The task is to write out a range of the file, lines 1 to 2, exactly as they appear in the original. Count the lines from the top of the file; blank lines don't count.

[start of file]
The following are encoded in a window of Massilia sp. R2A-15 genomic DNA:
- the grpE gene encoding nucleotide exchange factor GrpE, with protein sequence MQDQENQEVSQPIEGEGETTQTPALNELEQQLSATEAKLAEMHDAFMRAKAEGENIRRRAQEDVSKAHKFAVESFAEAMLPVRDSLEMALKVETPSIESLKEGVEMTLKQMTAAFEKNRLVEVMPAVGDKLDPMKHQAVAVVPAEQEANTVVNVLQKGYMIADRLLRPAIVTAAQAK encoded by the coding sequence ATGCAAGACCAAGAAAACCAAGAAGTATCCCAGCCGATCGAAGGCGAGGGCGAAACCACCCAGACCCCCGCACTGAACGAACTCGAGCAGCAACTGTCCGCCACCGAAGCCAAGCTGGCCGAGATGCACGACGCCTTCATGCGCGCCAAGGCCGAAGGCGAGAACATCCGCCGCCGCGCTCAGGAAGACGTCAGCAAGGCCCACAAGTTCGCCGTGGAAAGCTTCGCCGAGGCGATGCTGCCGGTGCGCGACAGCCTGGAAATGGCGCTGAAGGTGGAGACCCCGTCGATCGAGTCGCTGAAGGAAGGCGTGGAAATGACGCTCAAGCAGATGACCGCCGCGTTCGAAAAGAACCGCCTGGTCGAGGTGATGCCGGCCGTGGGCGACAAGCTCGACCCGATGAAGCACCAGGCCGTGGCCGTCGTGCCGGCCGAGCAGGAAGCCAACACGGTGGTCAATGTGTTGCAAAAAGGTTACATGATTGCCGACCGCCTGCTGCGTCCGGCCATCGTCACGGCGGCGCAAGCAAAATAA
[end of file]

The following are encoded in a window of Massilia sp. R2A-15 genomic DNA:
- the grpE gene encoding nucleotide exchange factor GrpE, with protein sequence MQDQENQEVSQPIEGEGETTQTPALNELEQQLSATEAKLAEMHDAFMRAKAEGENIRRRAQEDVSKAHKFAVESFAEAMLPVRDSLEMALKVETPSIESLKEGVEMTLKQMTAAFEKNRLVEVMPAVGDKLDPMKHQAVAVVPAEQEANTVVNVLQKGYMIADRLLRPAIVTAAQAK encoded by the coding sequence ATGCAAGACCAAGAAAACCAAGAAGTATCCCAGCCGATCGAAGGCGAGGGCGAAACCACCCAGACCCCCGCACTGAACGAACTCGAGCAGCAACTGTCCGCCACCGAAGCCAAGCTGGCCGAGATGCACGACGCCTTCATGCGCGCCAAGGCCGAAGGCGAGAACATCCGCCGCCGCGCTCAGGAAGACGTCAGCAAGGCCCACAAGTTCGCCGTGGAAAGCTTCGCCGAGGCGATGCTGCCGGTGCGCGACAGCCTGGAAATGGCGCTGAAGGTGGAGACCCCGTCGATCGAGTCGCTGAAGGAAGGCGTGGAAATGACGCTCAAGCAGATGACCGCCGCGTTCGAAAAGAACCGCCTGGTCGAGGTGATGCCGGCCGTGGGCGACAAGCTCGACCCGATGAAGCACCAGGCCGTGGCCGTCGTGCCGGCCGAGCAGGAAGCCAACACGGTGGTCAATGTGTTGCAAAAAGGTTACATGATTGCCGACCGCCTGCTGCGTCCGGCCATCGTCACGGCGGCGCAAGCAAAATAA